Local mayor Theo Weterings told reporters Saturday that the runway the Turkish plane was trying to land on would be reopened Sunday night for the first time since the crash. The plane, carrying 135 passengers and crew from Istanbul, crashed one mile (1.5 kilometers) short of the runway.
A Turkish pilots' group claimed that turbulence from a large plane landing at Amsterdam's Schiphol airport shortly before the doomed flight may have caused the crash.
Turkey Airline Pilots' Association Secretary-General Savas Sen said late Friday that a large Boeing 757 had landed at Schiphol Airport two minutes earlier. Sen said that plane most likely created "wake turbulence" that hampered the Turkish aircraft's landing.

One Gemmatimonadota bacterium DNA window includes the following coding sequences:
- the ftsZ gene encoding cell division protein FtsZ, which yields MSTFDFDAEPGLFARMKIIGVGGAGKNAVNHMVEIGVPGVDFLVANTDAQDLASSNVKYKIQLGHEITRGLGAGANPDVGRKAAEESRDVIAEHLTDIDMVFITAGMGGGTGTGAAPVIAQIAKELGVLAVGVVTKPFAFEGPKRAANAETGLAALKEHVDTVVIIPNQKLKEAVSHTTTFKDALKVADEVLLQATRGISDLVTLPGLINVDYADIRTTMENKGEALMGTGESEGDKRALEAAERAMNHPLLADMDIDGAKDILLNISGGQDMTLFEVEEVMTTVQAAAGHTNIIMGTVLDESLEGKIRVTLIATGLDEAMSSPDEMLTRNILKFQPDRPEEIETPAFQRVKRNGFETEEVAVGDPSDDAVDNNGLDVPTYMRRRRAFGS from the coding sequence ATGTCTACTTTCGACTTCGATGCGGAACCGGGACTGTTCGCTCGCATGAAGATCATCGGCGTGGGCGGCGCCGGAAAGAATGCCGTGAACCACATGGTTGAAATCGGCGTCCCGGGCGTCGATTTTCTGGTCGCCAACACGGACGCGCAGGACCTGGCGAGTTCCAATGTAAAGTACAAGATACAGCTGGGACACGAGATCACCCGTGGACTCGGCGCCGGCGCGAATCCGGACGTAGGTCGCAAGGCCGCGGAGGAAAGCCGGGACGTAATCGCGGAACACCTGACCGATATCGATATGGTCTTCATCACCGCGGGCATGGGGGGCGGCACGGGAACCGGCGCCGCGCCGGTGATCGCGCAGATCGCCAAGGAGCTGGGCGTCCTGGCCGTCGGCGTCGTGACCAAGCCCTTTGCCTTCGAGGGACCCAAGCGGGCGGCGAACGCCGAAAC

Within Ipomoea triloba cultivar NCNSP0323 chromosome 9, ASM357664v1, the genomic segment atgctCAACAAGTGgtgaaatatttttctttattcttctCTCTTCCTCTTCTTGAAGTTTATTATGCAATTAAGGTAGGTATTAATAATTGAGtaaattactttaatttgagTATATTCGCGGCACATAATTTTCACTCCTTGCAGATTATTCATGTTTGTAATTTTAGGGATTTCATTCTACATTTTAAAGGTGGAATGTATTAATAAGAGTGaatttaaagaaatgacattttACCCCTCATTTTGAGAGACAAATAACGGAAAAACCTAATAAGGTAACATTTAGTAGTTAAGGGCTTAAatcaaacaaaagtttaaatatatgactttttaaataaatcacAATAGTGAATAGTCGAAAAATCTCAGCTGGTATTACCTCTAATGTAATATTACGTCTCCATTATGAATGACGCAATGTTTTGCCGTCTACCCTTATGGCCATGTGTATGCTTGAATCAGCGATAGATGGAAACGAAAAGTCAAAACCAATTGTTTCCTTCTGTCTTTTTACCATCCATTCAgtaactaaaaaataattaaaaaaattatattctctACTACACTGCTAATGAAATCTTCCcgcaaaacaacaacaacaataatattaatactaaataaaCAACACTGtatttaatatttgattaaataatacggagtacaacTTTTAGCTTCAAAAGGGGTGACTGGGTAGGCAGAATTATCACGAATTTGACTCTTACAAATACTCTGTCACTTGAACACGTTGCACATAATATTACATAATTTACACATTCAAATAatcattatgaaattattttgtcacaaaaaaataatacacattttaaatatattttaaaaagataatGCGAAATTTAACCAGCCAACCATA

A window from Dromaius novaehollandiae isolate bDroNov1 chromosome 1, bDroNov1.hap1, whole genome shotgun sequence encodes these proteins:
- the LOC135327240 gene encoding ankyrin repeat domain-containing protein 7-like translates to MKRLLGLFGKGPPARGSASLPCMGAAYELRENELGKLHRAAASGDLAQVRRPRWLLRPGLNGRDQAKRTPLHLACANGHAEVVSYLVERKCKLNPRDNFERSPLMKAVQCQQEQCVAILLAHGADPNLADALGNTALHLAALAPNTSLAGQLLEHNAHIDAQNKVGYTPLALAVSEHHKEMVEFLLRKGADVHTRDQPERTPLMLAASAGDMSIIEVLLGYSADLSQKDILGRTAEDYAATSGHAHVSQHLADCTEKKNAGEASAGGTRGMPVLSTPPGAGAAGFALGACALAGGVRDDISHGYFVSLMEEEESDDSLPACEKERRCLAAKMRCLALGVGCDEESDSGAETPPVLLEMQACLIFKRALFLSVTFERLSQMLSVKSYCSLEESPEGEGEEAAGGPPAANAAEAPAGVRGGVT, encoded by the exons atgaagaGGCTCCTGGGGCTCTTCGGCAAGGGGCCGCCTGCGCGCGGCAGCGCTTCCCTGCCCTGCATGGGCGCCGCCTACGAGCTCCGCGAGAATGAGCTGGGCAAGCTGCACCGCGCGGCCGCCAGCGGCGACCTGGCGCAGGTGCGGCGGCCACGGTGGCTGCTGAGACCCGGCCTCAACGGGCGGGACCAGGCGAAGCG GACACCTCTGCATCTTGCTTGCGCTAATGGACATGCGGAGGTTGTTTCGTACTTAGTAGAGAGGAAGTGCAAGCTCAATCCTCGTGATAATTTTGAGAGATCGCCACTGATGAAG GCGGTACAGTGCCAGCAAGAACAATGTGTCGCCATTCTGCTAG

Wake turbulence forms behind an aircraft as it passes through the air.
"All possible causes are (being) investigated and turbulence is known to have caused problems in the past, so you never know," Sanders said.
The investigators on Saturday continued to analyze flight data and cockpit recordings retrieved from the Boeing 737-800's "black boxes" and hope to be able to give a preliminary cause of the crash next week.
In Istanbul, the head of Turkish Airlines' board of directors paid tribute to pilots Hasan Tahsin Arisan, Olgay Ozgur and Murat Sezer and flight attendant Ulvi Murat Eskin at their funerals.
Candan Karlitekin said that, of the 135 people on board, 126 survived due to the pilots' skills.
"It was a miracle but a sad miracle," Karlitekin said in a teary address. "They saved the lives of 126 people and made their families happy, but they died themselves."
Local health official Peter Koehne said 44 survivors remained hospitalized Saturday and one was still in critical condition.
Boeing Co. said late Friday that three of the American victims were its employees and a fourth Boeing worker remained hospitalized.